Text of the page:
The family of a student at the Fay School in Southboro (Mass) has filed a lawsuit claiming the school’s strong Wi-Fi signal caused the boy to become ill.
The unidentified plaintiffs, referred to as “Mother” and “Father” in the complaint, said their 12-year-old son, “G,” suffers from Electromagnetic Hypersensitivity Syndrome, a condition that is aggravated by electromagnetic radiation. The boy was diagnosed after he frequently experienced headaches, nosebleeds, nausea, and other symptoms while sitting in class after the school installed a new, more powerful wireless Internet system in 2013, the suit says.
Hmm. Hypersensitivity. A very common affliction in Harvardistan.
Dr. Jeanne Hubbuch, the Watertown physician who diagnosed G with electromagnetic hypersensitivity, wrote in a letter to the Fay School last August that there was no other medical explanation for his symptoms. “It is know(n) that exposure to WIFI can have cellular effects. The complete extent of these effects on people is still unknown,” Dr. Hubbuch wrote.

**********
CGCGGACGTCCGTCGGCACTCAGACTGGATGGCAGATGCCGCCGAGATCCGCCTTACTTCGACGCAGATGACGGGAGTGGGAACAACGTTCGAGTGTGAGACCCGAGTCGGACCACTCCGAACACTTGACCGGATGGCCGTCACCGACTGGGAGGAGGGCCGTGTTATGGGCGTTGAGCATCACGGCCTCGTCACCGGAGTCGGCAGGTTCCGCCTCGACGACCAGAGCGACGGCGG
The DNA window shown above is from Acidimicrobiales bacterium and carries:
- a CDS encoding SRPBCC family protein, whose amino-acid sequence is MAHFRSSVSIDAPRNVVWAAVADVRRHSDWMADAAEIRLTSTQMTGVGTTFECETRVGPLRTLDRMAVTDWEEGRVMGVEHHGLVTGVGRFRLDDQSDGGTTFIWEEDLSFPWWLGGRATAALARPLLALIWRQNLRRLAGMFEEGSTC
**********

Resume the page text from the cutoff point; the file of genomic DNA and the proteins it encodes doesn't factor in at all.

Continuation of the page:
Known Unknowns. Perhaps we should call in Donald Rumsfeld.
The family was also unhappy after officials at Fay asked them to have G see another physician, who after speaking to G for 10 minutes and not conducting any tests “pronounced that in his view there was not enough study yet done to link Wi-Fi emissions to symptoms such as those G is experiencing at Fay School,” they say in the complaint. “This doctor stated in essence that he does not believe in EHS,” the lawsuit says. “Yet he made no alternate diagnosis.”
…the combined levels of access point emissions, broadcast radio and television signals, and other RFE emissions on campus were substantially less than one ten-thousandth (1/10,000th) of the applicable (FCC) safety limits.
Then again, reality seldom matters when it interferes with The Narrative™.